Hopptornet (Ten Meter Tower) – A ten meter diving tower. People who have never been up there before have to choose whether to jump or climb down. The situation itself highlights a dilemma: to weigh the instinctive fear of taking the step out against the humiliation of having to climb down. TEN METER TOWER is an entertaining study of the human in a vulnerable position. Directed by Axel Danielson & Maximilien Van Aertryck. RATING: ***1/2

The Dundee Project – In his long-awaited follow-up to 1997’s “Coven,” filmmaker Mark Borchardt steps behind the camera again with “The Dundee Project,” a documentary chronicling a small town UFO festival in Wisconsin. Featuring interviews with eccentric locals, including “UFO Bob,” the film explores the annual ritual, which is equal parts sky watching and heavy drinking, and leaves Borchardt pondering whether any of it really happened at all. Directed by Mark Borchardt. RATING: **

Kaiju Bunraku – Here’s a day in the life of a husband and wife living in a world of giant monsters. Directed by Lucas Leyva and Jillian Mayer. RATING: ***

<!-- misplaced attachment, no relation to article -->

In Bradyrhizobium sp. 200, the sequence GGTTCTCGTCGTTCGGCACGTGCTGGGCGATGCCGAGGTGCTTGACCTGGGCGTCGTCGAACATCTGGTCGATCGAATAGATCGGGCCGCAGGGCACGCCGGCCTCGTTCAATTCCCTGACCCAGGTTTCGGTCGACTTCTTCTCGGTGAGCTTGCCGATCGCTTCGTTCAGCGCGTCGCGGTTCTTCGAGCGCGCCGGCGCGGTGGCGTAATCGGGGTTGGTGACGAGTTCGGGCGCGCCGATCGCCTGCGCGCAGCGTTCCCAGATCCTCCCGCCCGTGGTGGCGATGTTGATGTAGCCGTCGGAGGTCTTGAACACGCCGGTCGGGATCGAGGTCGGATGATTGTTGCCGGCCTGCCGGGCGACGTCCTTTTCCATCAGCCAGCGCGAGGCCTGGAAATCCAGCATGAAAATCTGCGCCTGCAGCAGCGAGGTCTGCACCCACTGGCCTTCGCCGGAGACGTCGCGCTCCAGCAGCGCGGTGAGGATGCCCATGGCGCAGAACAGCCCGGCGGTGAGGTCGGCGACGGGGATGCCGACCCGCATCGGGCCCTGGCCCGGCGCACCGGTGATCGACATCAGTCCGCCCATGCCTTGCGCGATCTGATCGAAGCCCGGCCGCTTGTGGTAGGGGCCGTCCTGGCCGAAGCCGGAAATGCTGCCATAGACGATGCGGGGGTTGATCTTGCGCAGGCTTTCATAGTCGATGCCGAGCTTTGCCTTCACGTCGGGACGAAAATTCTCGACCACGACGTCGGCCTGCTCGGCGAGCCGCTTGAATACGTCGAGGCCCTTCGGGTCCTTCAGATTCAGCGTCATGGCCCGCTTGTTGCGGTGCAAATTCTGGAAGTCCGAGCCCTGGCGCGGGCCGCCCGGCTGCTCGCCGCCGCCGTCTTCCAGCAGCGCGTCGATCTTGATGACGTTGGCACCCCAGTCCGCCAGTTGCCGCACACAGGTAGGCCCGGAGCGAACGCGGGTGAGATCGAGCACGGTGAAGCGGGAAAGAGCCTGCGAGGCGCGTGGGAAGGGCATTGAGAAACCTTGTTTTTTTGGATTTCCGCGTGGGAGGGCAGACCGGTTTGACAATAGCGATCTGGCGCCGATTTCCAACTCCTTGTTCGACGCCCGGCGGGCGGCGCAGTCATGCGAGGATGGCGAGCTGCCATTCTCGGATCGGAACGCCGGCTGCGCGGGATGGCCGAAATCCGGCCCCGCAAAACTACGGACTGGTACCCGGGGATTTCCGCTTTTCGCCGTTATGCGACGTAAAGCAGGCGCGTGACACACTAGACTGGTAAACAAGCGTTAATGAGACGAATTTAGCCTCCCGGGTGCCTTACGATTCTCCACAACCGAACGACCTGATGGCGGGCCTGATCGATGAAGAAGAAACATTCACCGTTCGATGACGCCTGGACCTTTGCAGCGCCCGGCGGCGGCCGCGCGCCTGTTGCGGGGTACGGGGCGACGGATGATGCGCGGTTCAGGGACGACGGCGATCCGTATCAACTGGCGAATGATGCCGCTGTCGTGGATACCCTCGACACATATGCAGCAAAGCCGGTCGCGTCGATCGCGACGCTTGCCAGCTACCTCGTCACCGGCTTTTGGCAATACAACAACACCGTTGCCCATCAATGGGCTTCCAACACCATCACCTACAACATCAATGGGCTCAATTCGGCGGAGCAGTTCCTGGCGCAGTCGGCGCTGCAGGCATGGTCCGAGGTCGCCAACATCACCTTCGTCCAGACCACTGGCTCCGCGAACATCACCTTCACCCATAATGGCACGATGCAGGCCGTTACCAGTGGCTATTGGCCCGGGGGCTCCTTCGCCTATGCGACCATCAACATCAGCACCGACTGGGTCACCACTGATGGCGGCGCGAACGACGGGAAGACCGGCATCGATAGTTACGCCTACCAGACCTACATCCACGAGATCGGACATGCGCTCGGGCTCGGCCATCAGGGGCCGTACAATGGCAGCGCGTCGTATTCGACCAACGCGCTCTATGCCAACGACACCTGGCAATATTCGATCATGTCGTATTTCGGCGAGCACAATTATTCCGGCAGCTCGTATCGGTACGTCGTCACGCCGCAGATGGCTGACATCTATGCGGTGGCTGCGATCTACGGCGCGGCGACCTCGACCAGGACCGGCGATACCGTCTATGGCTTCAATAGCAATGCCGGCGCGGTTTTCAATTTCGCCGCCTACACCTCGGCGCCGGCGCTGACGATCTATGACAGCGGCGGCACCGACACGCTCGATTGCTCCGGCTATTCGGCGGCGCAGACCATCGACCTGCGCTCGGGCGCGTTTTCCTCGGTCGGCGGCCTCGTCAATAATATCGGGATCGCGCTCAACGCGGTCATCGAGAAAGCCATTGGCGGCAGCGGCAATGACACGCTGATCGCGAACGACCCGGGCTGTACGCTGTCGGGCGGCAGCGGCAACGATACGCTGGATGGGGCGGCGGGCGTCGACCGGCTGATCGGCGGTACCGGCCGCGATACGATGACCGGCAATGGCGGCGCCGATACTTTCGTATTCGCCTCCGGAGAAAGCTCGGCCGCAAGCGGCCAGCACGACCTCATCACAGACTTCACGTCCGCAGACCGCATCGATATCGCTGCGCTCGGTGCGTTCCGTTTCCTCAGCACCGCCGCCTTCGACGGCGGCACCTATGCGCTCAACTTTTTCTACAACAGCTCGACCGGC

Tough – Some things can only be understood with maturity. New light is shed on childhood cultural misunderstandings when a Chinese mother and her British born daughter speak as adults for the first time. Directed by Jennifer Zheng. RATING: **1/2

Fry Day – An adolescent girl comes of age against the backdrop of serial killer Ted Bundy’s execution in 1989. Directed by Laura Moss. RATING: **

Hell You Talmbout – In the wake of the country’s social and political current events, Hell You Talmbout artfully confronts police violence, racial discrimination and the Black Lives Matter movement through spoken word, tap dance, and most importantly, its impact as seen through the eyes of our youth. The inspirational young dancers of Seattle’s Northwest Tap Connection, a social justice-oriented dance studio, come together to confront the inescapable outrage that they feel living in a world plagued with injustices in the Black Community. Directed by Denzel Boyd, Joseph Webb, Tyler Rabinowitz. RATING: **1/2